Project Fact Sheet

WNTI Hosting Symposium and Film Festival at the American Fisheries Society Annual Conference, August 2015

"What's New with Western Native Trout?"

WNTI is hosting a 1.5 day symposium featuring 31 speakers covering a range of western native trout species and research and management subjects at the 145th Annual Meeting of the American Fisheries Society in Portland, Oregon, August 2015. Come join us!  
Wednesday, August 19, 2015: 8:00 AM-12:00 PM
Thursday, August 20  8:00 AM - 4:20 PM 
For a full list of speakers for this symposium, click here and here

America’s Fish and Fisheries – Shared through the Camera Lens – A 2015 AFS Film Festival 

WNTI, along with our partners at the Southeast Alaska Fish Habitat Partnership, Sitka Conservation Society, Southeast Sustainable Partnership, and The Salmon Project are hosting a film festival during the American Fisheries Society annual conference.  Over 60 short films will be featured during the first ever AFS Fish Film Festival.  America’s Fish and Fisheries – Shared through the Camera Lens – A 2015 AFS Film Festival showcases films that focus on the connections between people, fish and fisheries, the unique life cycles and habitat needs of different species, and how resource practitioners and ordinary people are helping conserve fish and their habitats across the nation. The films are from a variety of perspectives—including commercial and sport fishermen, subsistence users, researchers and managers, volunteers, landowners, and even fish themselves. Films will be grouped into themes covering general conservation topics, habitat protection and restoration, fisheries enhancement, sport fishing, fisheries management, and fisheries research and education. These film will prvoide a unique vantage point to view successes and challenges in fisheries conservation. These will also enhance awareness of our nation’s fisheries and the many ways in which we’re connected to fish and all the goods and services they provide.  
Tuesday, August 18, 2015: 8:00 AM-5:20 PM
Wednesday, August 19, 2015: 8:00 AM-4:00 PM
Thursday, August 20, 2015: 8:00 AM - 5:20 PM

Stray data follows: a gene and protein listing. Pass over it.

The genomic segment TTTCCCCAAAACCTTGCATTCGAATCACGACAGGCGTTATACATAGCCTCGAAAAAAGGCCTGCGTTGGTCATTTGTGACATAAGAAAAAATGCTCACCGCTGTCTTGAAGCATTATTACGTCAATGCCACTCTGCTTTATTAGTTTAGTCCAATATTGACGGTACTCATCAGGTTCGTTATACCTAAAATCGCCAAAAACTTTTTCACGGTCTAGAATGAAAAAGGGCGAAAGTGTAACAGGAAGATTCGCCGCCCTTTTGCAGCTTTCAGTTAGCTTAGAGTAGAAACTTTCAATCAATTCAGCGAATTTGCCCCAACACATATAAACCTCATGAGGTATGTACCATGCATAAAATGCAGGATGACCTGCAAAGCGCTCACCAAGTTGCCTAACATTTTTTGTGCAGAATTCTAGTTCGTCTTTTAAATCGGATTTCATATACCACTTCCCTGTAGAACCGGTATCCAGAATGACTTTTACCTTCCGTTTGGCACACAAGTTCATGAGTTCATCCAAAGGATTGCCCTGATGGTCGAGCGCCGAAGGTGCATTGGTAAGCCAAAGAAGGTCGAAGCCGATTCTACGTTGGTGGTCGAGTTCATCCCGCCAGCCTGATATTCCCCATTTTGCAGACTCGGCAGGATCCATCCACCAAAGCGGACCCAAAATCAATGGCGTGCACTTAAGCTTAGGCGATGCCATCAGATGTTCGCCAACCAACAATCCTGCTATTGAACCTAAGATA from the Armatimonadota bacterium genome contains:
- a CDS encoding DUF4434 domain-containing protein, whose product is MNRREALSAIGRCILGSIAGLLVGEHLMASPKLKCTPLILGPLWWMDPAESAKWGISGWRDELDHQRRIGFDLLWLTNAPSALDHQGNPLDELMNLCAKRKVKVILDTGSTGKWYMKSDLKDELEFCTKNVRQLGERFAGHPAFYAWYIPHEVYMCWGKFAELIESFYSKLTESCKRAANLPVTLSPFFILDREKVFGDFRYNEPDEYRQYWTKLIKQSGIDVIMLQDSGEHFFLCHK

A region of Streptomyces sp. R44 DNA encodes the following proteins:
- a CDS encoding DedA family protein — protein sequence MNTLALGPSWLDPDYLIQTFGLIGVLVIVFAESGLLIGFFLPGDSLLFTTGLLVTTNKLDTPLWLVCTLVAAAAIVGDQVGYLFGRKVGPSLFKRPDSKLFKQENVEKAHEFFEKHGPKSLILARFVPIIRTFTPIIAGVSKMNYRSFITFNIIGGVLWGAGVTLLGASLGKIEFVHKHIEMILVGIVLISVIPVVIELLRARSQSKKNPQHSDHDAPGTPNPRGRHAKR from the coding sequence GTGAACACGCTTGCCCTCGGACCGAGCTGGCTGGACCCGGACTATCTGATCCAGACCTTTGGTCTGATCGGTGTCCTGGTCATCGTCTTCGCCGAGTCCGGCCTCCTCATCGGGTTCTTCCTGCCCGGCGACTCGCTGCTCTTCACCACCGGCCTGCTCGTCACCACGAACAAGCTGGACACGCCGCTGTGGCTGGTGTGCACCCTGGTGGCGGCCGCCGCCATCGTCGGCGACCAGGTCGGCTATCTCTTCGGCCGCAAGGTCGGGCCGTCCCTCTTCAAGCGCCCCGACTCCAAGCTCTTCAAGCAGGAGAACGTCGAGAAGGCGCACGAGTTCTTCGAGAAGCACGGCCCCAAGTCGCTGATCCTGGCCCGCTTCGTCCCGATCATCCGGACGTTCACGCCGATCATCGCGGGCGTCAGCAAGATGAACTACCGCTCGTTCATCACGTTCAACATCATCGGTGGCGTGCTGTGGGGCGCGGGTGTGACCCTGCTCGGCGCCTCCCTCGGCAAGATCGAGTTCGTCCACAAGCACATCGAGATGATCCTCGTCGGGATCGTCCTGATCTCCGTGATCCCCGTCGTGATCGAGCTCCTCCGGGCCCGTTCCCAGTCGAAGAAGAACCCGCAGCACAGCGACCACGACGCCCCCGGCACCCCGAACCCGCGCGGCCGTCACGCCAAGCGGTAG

For a list of films, click here, here, and here
For full conference information, click here.

Great Basin Redband Trout Genetic Assessment for Priority Setting


In 2012, WNTI contributed toward the funding of a six year study by the Oregon Department of Fish and Wildlife (ODFW) to assess the abundance and distribution of redband trout in the northern drainages of the Great Basin in Oregon. As part of that study, genetic samples were collected from 23 redband trout populations in order to gain a better understanding of the level of genetic variation within and among redband trout populations. In the recently released final report, analyses of genetic variation showed that Great Basin redband trout formed three distinct genetic groups and that despite historic and contemporary isolation among many populations, there has also been recent gene flow among some populations of redband trout. Redband trout in the northern Great Basin represent a unique genetic legacy and data presented in this study will be useful for helping to design conservation plans for redband trout in this unique environment.  You can read the final report at



Check out the Spring issue of the Coastal Fish Habitat Partnerships newsletter here.

The Kern River Valley Historical Society announced the publication of its most recent book, "The Golden Trout Wilderness: The Forty Year Struggle to Preserve the Ancient Territory of the California Golden Trout".  Click here for more information.

The National Fish Habitat Partnership is hosting a Symposium at the American Fisheries Society annual conference in August called: Implementation of the National Fish Habitat Action Plan: Progress in Protecting, Restoring and Enhancing Fish Habitats, Fish and Fisheries in the United States.

Wednesday, August 19, 2015: 1:20 PM-4:00 PM Click here for more information
Thursday, August 20, 2015: 8:00 AM-5:20 PM  Click here for more information

WNTI has a very active Facebook page.  If you are on Facebook, like us and enjoy all sorts of western native trout related news and photos!
 There is a new Coastal cutthroat trout page on the CalFish website.  Click here!


A special thank you to Orvis and Sierra Pacific Fly Fishers for continuing cash support!

Thank you to those individuals who supported WNTI by making donations, attending events or purchasing t-shirts and stickers!

Operating under the guidance of the Western Association of Fish and Wildlife Agencies, the Western Native Trout Initiative is governed by a Steering Committee that represents 12 western states, 5 federal resource management agencies, tribes, and nonprofit fisheries conservation organizations. 

Julie Meka-Carter, Chair, Arizona Game and Fish Department
Roger Wilson, Vice Chair, Utah Division of Wildlife Resources
Bruce McIntosh, Oregon Department of Fish and Wildlife
Roger Harding, Alaska Department of Fish and Game
Lee Nelson, Montana Fish, Wildlife and Parks
Jon Sjoberg, Nevada Department of Wildlife
Jeff Dillon, Idaho Department of Fish and Game
Craig Burley, Washington Department of Fish and Wildlife
Melissa Dickard, Bureau of Land Management
Scott Spaulding, U.S. Forest Service
Robert Clarke, U.S. Fish and Wildlife Service
Warren Colyer, Trout Unlimited
Mike Stone, Western Assoc. of Fish and Wildlife Agencies


Therese Thompson, Project Coordinator

Copyright © 2015 Western Native Trout Initiative. All rights reserved.